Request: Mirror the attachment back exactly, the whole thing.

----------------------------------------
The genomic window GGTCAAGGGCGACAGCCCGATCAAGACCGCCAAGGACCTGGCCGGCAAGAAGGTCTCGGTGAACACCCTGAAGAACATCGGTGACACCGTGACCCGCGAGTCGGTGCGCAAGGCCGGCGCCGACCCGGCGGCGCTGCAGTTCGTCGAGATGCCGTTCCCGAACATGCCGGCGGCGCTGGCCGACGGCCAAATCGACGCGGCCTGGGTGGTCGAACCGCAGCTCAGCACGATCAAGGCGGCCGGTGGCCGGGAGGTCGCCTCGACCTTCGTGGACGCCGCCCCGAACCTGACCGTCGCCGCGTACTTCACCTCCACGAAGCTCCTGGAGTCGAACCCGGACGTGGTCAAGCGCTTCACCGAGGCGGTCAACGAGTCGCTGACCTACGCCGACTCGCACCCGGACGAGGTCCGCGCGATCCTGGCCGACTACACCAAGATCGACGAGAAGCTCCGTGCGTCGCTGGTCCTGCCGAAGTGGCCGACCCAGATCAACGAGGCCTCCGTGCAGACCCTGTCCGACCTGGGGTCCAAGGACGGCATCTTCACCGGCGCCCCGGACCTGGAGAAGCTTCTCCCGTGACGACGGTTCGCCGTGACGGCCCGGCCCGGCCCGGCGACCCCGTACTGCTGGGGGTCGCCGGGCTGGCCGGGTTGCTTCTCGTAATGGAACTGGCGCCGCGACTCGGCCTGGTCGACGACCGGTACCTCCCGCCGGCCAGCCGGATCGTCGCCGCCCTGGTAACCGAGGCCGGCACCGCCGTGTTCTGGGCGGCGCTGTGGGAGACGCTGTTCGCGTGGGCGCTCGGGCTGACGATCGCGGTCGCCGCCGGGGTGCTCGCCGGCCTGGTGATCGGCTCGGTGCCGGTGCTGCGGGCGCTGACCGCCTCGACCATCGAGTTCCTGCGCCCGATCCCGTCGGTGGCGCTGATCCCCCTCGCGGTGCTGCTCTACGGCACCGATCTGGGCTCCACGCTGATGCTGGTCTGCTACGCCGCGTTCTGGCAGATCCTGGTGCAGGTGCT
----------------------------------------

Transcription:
The genomic window GGTCAAGGGCGACAGCCCGATCAAGACCGCCAAGGACCTGGCCGGCAAGAAGGTCTCGGTGAACACCCTGAAGAACATCGGTGACACCGTGACCCGCGAGTCGGTGCGCAAGGCCGGCGCCGACCCGGCGGCGCTGCAGTTCGTCGAGATGCCGTTCCCGAACATGCCGGCGGCGCTGGCCGACGGCCAAATCGACGCGGCCTGGGTGGTCGAACCGCAGCTCAGCACGATCAAGGCGGCCGGTGGCCGGGAGGTCGCCTCGACCTTCGTGGACGCCGCCCCGAACCTGACCGTCGCCGCGTACTTCACCTCCACGAAGCTCCTGGAGTCGAACCCGGACGTGGTCAAGCGCTTCACCGAGGCGGTCAACGAGTCGCTGACCTACGCCGACTCGCACCCGGACGAGGTCCGCGCGATCCTGGCCGACTACACCAAGATCGACGAGAAGCTCCGTGCGTCGCTGGTCCTGCCGAAGTGGCCGACCCAGATCAACGAGGCCTCCGTGCAGACCCTGTCCGACCTGGGGTCCAAGGACGGCATCTTCACCGGCGCCCCGGACCTGGAGAAGCTTCTCCCGTGACGACGGTTCGCCGTGACGGCCCGGCCCGGCCCGGCGACCCCGTACTGCTGGGGGTCGCCGGGCTGGCCGGGTTGCTTCTCGTAATGGAACTGGCGCCGCGACTCGGCCTGGTCGACGACCGGTACCTCCCGCCGGCCAGCCGGATCGTCGCCGCCCTGGTAACCGAGGCCGGCACCGCCGTGTTCTGGGCGGCGCTGTGGGAGACGCTGTTCGCGTGGGCGCTCGGGCTGACGATCGCGGTCGCCGCCGGGGTGCTCGCCGGCCTGGTGATCGGCTCGGTGCCGGTGCTGCGGGCGCTGACCGCCTCGACCATCGAGTTCCTGCGCCCGATCCCGTCGGTGGCGCTGATCCCCCTCGCGGTGCTGCTCTACGGCACCGATCTGGGCTCCACGCTGATGCTGGTCTGCTACGCCGCGTTCTGGCAGATCCTGGTGCAGGTGCT